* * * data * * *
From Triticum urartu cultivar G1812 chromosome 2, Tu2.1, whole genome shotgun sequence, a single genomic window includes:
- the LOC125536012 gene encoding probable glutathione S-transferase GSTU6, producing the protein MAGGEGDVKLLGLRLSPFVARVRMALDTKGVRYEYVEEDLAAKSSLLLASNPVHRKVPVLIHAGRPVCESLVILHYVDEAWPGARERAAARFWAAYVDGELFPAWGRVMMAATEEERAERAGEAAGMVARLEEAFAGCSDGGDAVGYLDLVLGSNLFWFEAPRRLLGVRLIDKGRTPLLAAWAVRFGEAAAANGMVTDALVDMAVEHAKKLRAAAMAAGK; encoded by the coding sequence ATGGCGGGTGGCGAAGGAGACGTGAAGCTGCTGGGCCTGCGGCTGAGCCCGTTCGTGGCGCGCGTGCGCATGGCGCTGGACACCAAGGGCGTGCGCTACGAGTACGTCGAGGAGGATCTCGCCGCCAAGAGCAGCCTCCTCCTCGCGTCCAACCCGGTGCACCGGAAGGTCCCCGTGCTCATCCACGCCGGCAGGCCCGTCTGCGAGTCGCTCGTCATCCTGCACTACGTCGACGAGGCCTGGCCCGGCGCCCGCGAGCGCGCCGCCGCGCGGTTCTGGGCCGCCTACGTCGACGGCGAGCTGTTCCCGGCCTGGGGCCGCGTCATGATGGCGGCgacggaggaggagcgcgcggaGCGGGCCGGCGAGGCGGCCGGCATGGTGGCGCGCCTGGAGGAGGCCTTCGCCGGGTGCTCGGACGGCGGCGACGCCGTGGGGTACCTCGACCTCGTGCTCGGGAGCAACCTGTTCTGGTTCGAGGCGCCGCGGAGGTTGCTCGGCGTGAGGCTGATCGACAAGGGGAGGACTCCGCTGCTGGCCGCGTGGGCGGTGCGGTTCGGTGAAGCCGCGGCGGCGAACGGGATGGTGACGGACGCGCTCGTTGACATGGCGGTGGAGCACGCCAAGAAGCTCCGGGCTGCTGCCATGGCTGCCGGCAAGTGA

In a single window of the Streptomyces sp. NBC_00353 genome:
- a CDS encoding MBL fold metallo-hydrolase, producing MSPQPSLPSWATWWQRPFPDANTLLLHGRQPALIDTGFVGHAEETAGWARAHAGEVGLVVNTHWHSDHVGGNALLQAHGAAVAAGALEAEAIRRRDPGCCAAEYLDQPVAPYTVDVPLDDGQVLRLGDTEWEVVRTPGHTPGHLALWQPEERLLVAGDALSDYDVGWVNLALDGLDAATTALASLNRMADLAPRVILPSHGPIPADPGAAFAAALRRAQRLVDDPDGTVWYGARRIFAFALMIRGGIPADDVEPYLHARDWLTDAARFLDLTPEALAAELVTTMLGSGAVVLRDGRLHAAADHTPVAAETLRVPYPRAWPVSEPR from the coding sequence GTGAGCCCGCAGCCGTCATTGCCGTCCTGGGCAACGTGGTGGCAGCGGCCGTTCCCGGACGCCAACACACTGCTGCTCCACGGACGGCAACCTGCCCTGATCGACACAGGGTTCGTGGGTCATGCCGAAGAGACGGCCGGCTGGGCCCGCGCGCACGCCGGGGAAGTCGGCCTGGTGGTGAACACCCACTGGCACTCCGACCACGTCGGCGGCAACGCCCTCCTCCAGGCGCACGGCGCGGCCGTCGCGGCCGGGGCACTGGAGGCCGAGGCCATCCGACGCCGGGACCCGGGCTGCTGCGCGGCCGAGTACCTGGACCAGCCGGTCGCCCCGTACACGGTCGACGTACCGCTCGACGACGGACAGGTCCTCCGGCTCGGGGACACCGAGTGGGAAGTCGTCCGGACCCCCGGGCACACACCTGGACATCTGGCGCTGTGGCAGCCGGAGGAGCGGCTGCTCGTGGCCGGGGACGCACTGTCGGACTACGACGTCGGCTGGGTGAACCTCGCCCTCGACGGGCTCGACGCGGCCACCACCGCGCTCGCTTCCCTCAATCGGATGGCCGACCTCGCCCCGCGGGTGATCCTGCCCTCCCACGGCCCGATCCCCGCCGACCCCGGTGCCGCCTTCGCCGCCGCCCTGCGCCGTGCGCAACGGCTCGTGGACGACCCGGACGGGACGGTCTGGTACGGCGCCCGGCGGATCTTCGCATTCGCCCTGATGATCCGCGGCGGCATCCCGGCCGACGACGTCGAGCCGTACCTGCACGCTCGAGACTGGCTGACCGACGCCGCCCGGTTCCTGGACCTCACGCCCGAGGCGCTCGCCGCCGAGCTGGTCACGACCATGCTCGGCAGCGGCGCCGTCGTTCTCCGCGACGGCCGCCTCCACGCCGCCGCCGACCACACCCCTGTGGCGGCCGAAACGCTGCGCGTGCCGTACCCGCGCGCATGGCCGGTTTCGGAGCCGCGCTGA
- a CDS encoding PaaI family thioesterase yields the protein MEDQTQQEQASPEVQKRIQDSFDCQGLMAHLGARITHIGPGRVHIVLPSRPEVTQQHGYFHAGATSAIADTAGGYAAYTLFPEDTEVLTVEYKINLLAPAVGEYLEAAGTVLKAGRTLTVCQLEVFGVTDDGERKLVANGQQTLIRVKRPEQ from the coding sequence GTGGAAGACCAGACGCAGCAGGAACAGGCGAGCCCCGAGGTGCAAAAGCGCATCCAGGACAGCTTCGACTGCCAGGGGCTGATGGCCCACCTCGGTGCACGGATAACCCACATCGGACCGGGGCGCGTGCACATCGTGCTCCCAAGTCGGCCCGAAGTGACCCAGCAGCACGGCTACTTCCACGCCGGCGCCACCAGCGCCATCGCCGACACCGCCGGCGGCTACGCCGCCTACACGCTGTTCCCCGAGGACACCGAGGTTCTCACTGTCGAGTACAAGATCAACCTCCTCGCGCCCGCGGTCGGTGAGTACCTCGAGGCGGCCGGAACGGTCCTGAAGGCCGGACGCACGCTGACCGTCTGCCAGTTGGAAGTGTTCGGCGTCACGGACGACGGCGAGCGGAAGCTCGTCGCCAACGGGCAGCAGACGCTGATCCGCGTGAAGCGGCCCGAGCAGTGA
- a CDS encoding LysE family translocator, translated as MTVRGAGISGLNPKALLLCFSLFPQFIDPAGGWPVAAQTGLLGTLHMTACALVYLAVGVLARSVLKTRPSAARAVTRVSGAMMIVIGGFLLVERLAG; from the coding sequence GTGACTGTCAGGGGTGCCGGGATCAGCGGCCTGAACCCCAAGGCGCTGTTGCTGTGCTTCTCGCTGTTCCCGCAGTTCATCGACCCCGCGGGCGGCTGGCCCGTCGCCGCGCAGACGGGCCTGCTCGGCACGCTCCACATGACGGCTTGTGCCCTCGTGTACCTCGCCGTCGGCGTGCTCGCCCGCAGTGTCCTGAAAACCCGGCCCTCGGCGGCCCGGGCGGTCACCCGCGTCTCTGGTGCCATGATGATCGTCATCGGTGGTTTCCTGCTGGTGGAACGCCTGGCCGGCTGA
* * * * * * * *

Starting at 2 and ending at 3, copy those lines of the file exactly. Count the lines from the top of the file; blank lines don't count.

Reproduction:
- the LOC125536012 gene encoding probable glutathione S-transferase GSTU6, producing the protein MAGGEGDVKLLGLRLSPFVARVRMALDTKGVRYEYVEEDLAAKSSLLLASNPVHRKVPVLIHAGRPVCESLVILHYVDEAWPGARERAAARFWAAYVDGELFPAWGRVMMAATEEERAERAGEAAGMVARLEEAFAGCSDGGDAVGYLDLVLGSNLFWFEAPRRLLGVRLIDKGRTPLLAAWAVRFGEAAAANGMVTDALVDMAVEHAKKLRAAAMAAGK; encoded by the coding sequence ATGGCGGGTGGCGAAGGAGACGTGAAGCTGCTGGGCCTGCGGCTGAGCCCGTTCGTGGCGCGCGTGCGCATGGCGCTGGACACCAAGGGCGTGCGCTACGAGTACGTCGAGGAGGATCTCGCCGCCAAGAGCAGCCTCCTCCTCGCGTCCAACCCGGTGCACCGGAAGGTCCCCGTGCTCATCCACGCCGGCAGGCCCGTCTGCGAGTCGCTCGTCATCCTGCACTACGTCGACGAGGCCTGGCCCGGCGCCCGCGAGCGCGCCGCCGCGCGGTTCTGGGCCGCCTACGTCGACGGCGAGCTGTTCCCGGCCTGGGGCCGCGTCATGATGGCGGCgacggaggaggagcgcgcggaGCGGGCCGGCGAGGCGGCCGGCATGGTGGCGCGCCTGGAGGAGGCCTTCGCCGGGTGCTCGGACGGCGGCGACGCCGTGGGGTACCTCGACCTCGTGCTCGGGAGCAACCTGTTCTGGTTCGAGGCGCCGCGGAGGTTGCTCGGCGTGAGGCTGATCGACAAGGGGAGGACTCCGCTGCTGGCCGCGTGGGCGGTGCGGTTCGGTGAAGCCGCGGCGGCGAACGGGATGGTGACGGACGCGCTCGTTGACATGGCGGTGGAGCACGCCAAGAAGCTCCGGGCTGCTGCCATGGCTGCCGGCAAGTGA

In a single window of the Streptomyces sp. NBC_00353 genome: